Brazil Imposes Term Limits for Heads of Sports Confederations
In recent months the Brazilian government has made a series of moves that demonstrate its willingness to increase transparency in government and reduce bureaucracy. The latest action sets term limits for the leaders of sports confederations.
An example of sports confederations in Brazil is the Brazilian Football Confederation. Founded in 1914, it organizes all of the national and regional football competitions in Brazil. It also administers the Brazilian national football team and the Brazilian women’s national football team. Additionally, each state in Brazil has its own football confederation that governs local teams.
Brazil’s Senate has approved the term-limiting legislation for sports confederations and has passed it on to President Dilma Rousseff for her signature. It is expected that President Rousseff will sign the bill into law once it reaches her desk. Among other changes, the legislation beefs up transparency by requiring sports confederations to publish an annual accounting and include athletes in the decision-making process.
The primary problem addressed by the newly enacted legislation is that many of the current leaders of sports confederations have been in power for two or three decades. It’s this consolidation of power and lack of new voices in leadership roles that concerns government officials, players, and fans.
Ricardo Teixeira, the most recent former head of the Brazilian Football Confederation, was in power for two decades before resigning in 2012 in the midst of allegations of wrongdoing. Carlos Nuzman, who is responsible for organizing the 2016 Olympics, has been in power since 1995.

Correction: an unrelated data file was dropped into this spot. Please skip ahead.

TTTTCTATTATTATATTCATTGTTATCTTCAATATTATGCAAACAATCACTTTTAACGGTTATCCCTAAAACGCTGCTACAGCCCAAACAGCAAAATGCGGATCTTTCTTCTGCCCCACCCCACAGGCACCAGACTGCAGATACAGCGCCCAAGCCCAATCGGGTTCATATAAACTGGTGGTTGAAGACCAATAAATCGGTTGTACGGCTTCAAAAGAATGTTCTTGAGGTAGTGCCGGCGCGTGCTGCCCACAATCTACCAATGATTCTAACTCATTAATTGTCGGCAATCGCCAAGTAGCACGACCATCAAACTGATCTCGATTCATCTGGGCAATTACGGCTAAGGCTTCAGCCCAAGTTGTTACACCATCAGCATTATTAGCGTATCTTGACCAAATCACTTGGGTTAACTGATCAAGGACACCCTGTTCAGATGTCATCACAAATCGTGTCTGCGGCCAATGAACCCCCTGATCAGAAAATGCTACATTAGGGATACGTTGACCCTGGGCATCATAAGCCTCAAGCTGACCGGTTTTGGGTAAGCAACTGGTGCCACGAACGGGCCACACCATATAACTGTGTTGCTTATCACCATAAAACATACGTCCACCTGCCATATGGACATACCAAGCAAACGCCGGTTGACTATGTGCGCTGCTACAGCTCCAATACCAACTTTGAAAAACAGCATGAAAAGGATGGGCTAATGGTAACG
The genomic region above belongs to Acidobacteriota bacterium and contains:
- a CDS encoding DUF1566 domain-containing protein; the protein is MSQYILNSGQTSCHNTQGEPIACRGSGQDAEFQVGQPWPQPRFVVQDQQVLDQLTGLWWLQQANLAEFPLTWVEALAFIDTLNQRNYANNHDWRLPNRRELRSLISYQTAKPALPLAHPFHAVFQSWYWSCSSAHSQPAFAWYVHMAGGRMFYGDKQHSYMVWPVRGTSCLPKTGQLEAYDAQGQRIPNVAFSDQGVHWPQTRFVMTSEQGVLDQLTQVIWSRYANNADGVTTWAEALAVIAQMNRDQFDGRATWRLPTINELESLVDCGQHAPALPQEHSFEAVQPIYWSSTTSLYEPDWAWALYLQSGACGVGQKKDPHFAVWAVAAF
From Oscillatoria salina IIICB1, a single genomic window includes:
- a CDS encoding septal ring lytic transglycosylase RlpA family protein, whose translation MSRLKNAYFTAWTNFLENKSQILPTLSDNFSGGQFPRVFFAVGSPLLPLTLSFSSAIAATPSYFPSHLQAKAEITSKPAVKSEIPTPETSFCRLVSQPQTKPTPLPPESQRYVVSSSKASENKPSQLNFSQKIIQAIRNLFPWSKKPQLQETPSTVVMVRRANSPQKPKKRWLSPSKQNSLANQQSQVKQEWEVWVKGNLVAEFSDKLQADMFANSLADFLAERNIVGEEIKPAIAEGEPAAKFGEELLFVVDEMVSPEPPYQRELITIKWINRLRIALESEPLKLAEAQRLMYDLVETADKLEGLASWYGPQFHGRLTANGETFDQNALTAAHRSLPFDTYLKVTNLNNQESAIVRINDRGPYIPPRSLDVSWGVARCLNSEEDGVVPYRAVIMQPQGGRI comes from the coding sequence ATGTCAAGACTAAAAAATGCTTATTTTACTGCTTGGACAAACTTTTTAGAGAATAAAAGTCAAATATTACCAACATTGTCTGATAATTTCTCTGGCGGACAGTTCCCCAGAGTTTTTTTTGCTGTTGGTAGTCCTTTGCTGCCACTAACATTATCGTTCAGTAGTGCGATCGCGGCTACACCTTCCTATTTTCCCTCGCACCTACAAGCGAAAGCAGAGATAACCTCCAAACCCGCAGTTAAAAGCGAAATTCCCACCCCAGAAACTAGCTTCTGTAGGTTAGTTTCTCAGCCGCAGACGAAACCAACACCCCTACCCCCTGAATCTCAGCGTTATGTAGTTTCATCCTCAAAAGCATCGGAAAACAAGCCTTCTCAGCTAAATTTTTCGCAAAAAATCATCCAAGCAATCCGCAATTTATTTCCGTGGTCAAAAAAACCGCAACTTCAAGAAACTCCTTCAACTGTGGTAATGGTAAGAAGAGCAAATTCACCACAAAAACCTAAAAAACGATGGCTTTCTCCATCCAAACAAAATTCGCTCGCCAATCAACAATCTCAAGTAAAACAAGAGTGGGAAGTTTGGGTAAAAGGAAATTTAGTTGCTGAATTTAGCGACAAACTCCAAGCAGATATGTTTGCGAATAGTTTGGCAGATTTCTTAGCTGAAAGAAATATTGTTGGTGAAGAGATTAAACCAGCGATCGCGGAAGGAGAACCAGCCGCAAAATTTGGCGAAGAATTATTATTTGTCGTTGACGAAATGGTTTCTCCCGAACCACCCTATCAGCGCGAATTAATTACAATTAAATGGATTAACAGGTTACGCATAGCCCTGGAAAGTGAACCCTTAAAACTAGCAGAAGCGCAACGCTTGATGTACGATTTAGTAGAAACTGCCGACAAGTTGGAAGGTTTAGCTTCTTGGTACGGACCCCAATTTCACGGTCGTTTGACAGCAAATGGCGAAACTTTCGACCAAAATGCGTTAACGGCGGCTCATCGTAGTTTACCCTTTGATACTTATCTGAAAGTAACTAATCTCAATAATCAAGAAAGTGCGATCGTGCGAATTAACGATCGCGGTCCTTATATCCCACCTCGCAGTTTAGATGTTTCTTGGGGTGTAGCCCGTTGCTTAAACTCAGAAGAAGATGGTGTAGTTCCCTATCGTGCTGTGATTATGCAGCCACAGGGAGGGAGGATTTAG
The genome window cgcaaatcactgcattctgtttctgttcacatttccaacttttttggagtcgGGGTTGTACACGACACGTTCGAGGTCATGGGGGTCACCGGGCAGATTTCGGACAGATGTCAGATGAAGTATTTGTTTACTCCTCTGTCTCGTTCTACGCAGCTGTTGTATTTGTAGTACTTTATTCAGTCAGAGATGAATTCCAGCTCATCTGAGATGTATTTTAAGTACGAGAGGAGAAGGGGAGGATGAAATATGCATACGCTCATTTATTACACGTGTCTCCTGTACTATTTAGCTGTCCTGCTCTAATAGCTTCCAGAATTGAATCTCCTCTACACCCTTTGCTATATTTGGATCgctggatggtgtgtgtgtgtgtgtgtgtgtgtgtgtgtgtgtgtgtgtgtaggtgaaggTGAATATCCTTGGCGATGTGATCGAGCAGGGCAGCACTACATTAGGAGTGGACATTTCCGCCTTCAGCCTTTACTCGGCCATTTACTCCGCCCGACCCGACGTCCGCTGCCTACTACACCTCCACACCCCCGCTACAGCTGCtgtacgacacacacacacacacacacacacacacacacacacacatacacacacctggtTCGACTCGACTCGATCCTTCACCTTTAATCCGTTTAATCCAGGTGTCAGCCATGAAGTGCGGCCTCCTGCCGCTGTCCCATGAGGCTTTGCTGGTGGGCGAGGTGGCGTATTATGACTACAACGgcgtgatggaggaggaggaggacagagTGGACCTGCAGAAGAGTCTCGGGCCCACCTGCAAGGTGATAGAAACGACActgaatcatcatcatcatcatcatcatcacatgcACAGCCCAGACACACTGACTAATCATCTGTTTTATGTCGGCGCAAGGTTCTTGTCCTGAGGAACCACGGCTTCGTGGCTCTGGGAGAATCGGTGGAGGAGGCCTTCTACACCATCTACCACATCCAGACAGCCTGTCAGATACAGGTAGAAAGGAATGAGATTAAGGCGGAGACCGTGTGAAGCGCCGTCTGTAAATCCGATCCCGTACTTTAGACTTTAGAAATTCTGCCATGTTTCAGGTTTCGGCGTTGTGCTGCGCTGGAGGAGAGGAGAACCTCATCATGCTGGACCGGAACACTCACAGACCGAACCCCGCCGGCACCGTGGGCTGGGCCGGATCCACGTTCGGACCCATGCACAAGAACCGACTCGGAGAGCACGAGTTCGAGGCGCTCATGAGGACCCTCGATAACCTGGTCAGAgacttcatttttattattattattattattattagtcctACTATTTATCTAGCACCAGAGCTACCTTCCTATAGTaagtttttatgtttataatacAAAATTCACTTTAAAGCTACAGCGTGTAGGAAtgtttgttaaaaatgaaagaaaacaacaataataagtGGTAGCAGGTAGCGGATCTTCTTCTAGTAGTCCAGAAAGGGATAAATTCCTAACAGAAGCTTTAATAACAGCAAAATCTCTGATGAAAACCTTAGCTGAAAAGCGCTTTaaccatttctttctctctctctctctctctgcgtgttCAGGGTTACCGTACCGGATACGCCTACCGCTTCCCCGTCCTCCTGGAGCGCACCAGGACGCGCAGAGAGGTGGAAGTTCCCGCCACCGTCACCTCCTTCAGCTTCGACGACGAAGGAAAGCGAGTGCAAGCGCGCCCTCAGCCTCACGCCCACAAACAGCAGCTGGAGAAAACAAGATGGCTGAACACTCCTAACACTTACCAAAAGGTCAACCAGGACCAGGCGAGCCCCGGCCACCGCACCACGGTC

Athletes Happy with Term Limits and Inclusion
The new term limitations will be greeted with excitement in the sports world. Brazilian professional athletes who attended Senate hearings during the vote included three-time French Open tennis champion Gustavo Kuerten, 1994 World Cup soccer winners Rai and Mauro Silva, and former world champion boxer Acelino “Popo” Freitas.
Rai was quoted as saying, “Sport should be an example of modernity, transparency, and professionalism. The approval of this law is vital if we are to come up with public policies for sport.”
Changes Come During Preparation for Hosting World Sporting Events
Brazil’s government appears to be doing everything it can to bring its standards of ethics, transparency, and inclusion up to a world-class level as Brazil prepares to host two of the biggest sporting events in the world. Brazil will host soccer’s World Cup in 2014 and the Summer Olympics in 2016.